BCFx “is really good exposure for athletes at HBCUs,” he said. “Even though there were a few issues with the game, it was very fun to play. I’m glad the bands got included on the game as well.”
Marcus Cole, a senior therapy major at Tennessee State, said he appreciated that the game’s creators understood that HBCUs are commonly underrepresented in multimedia culture, especially in video games.
“It’s cool that HBCUs are finally getting recognition,” Cole said. “On [EA’s] ‘NCAA,’ we’re horrible.”
Patton said one of Nerjyzed’s aims is to give back to the African American community. It plans to do this by offering internships to current students, she said.
“We’re currently looking for interns,” Patton said. “Our staff is composed of individuals from various prestigious HBCUs and we’re always looking to give back to our communities.”
Stephen Hall and Winnie Clark Jenkins, students at Howard University, write for the Hilltop. M. Antonio Silas, a student at Tennessee State University, is business and technology editor of the Meter. Ural Garrett, a student at Southern University, writes for the Southern Digest. To comment, e-mail Black College Wire.
Posted Sept. 24, 2007
I Like to Game It Up Against Predominantly White Schools
I understand the desire for the creators of this game to display the unique Saturday afternoon culture of HBCU football and its elements. However, I’m not sure which writer(s) is/are responsible for the lead, but they’re making news out of nothing.
EA Sports games, such as Madden and Tiger Woods Golf, feature professional athletes and teams. Therefore, historically black and predominately black institutions are not “part of the mix.”
Gamers play Madden with the NFL’s Tennessee Titans, not an HBCU like Tennessee State. EA Sports collegiate games, such as NCAA Football and March Madness, feature HBCUs. So where is the omission or evidence that Madden forgot about us?
I’ve played my fair share of college video games. I have loved playing NCAA Football with the HBCUs, typically and understandably rated lower than the traditional athletic powerhouses at PWIs (predominantly white institutions), and solemnly battle the University of Florida or the University of Southern California with hopes of an “upset.”
I even have a copy of March Madness 2000, whose video game timeouts featured the music of Howard University’s marching band.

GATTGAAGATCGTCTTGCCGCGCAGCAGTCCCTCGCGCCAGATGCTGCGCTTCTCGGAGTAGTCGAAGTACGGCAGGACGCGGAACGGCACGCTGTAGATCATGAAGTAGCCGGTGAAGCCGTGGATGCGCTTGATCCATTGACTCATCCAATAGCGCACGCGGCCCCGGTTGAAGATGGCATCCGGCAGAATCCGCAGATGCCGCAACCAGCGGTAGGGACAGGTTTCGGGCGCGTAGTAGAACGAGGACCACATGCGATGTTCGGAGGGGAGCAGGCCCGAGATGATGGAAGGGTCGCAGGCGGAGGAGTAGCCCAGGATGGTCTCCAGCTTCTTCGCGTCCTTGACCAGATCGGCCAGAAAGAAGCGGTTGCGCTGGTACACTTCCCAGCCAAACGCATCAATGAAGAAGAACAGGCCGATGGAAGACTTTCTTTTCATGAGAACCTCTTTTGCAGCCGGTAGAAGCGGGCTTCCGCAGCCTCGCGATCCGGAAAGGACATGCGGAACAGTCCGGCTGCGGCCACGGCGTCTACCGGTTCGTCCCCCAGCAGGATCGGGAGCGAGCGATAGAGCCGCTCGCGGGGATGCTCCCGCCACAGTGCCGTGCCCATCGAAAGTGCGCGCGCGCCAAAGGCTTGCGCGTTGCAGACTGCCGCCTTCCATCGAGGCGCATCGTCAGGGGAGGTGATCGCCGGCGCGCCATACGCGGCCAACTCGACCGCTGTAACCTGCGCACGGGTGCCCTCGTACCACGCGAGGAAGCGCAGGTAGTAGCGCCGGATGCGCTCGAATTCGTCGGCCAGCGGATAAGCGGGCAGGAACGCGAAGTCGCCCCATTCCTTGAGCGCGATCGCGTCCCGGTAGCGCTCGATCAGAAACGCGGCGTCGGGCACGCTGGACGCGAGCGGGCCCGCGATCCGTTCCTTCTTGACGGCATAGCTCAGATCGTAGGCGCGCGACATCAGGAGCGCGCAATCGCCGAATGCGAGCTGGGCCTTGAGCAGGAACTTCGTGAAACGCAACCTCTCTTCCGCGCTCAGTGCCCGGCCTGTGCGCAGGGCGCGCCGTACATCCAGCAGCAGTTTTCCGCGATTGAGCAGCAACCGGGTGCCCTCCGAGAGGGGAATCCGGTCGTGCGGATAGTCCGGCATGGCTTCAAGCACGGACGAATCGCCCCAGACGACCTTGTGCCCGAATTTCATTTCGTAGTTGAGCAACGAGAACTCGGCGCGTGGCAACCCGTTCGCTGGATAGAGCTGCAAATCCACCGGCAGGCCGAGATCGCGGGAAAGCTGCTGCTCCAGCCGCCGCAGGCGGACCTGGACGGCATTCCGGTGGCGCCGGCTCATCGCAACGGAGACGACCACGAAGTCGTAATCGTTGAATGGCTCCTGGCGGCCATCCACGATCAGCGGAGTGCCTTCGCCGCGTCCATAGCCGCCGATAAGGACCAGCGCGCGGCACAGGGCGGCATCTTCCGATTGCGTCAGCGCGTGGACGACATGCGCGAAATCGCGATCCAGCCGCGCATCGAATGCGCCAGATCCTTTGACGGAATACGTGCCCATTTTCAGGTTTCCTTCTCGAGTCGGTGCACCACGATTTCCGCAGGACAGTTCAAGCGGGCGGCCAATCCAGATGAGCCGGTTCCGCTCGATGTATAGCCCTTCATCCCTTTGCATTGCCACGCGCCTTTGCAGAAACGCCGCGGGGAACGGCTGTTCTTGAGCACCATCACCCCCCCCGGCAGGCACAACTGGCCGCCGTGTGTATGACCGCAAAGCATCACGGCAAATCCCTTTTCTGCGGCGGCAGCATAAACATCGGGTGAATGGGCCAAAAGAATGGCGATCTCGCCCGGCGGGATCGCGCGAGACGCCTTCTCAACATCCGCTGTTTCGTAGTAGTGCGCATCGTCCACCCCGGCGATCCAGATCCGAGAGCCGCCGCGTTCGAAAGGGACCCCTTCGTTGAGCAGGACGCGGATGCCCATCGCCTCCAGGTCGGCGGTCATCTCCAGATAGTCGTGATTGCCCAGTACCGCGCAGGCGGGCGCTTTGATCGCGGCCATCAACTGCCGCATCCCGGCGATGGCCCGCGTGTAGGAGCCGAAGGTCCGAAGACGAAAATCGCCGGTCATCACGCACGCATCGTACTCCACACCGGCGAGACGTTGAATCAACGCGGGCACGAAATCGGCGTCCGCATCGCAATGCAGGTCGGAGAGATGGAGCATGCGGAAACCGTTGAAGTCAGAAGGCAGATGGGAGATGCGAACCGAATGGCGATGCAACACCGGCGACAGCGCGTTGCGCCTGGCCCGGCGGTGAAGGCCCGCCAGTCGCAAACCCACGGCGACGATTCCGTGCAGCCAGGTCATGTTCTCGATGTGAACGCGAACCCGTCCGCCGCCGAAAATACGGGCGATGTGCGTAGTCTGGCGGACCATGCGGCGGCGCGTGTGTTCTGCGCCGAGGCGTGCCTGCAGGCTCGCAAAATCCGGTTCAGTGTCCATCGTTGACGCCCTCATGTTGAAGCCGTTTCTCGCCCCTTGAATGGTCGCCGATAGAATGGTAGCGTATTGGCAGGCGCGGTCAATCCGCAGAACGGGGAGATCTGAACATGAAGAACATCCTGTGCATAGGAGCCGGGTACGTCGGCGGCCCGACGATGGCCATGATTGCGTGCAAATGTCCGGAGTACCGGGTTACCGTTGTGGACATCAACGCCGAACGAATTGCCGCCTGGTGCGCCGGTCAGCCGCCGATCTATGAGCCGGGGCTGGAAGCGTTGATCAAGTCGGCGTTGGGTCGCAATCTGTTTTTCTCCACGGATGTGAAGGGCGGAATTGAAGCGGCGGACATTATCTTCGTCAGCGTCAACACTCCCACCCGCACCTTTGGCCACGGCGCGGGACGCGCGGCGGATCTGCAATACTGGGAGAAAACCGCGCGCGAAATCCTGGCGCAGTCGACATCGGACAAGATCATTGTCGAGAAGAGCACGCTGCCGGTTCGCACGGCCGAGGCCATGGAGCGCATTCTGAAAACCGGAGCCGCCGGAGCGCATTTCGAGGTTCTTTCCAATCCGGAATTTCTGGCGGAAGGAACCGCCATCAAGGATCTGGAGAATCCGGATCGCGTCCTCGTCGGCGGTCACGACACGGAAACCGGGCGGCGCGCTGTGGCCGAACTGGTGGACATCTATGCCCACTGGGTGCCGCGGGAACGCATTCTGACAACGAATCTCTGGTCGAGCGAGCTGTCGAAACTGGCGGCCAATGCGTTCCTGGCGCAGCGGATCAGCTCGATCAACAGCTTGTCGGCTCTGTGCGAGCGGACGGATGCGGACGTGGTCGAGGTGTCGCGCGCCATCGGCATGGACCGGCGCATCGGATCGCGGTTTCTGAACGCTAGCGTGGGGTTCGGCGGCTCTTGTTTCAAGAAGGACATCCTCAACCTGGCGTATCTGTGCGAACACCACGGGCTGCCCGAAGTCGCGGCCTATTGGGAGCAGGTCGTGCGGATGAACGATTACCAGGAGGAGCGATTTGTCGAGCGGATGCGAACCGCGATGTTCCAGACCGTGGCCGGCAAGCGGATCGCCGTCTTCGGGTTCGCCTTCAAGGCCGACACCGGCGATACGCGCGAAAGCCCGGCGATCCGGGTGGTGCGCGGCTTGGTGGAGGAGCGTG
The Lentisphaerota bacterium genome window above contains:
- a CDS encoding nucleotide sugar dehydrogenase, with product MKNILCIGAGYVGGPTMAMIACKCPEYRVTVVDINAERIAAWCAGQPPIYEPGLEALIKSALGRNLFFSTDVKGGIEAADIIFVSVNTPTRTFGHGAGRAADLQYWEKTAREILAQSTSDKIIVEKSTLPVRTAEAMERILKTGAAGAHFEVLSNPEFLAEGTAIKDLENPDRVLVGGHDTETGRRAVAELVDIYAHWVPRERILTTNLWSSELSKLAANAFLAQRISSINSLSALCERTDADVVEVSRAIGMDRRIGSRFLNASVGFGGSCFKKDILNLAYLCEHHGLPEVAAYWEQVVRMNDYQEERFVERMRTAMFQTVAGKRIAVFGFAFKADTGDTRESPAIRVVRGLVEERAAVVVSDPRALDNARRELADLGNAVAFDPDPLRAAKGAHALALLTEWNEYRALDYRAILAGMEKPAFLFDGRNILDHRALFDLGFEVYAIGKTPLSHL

Now, HBCU teams have their own game. I wonder how we would feel if EA Sports removed the HBCUs from its content?
I’m not opposed to a game featuring HBCU-specific halftimes and chants, but I like to game it up against PWIs just as “our” squads do in reality. This year, South Carolina State University played against the Air Force Academy and at the University of South Carolina. Grambling State University went up to Heinz Field and took on the University of Pittsburgh. And just last season, Tennessee State played Vanderbilt, fresh on the heels of settling a major desegregation case in Tennessee higher education. However, if I’m playing BCFx, I don’t get this opportunity.
But I guess on BCFx, TSU could play Fisk University, which doesn’t actually have a football team. Additionally, according to this report, this game’s “few issues” prove that it doesn’t even rival those of EA Sports. Also, will users get tired of the same 40 HBCUs when many of the same HBCUs, minus the halftime show and bands, can still be matched up on EA Sports’ video games?
I’m definitely not convinced that I’d buy it, but I’m more concerned about the intangibles in relation to market niche, longevity of the game, whether my favorite HBCU will sign trademark and rights to an unproven video game, and whether we are trying to escape to a video fantasyland where only HBCUs interact with other HBCUs.
Eddie R. Cole Jr.
Graduate student, Indiana University
Tennessee State University Class of 2007
Sept. 25, 2007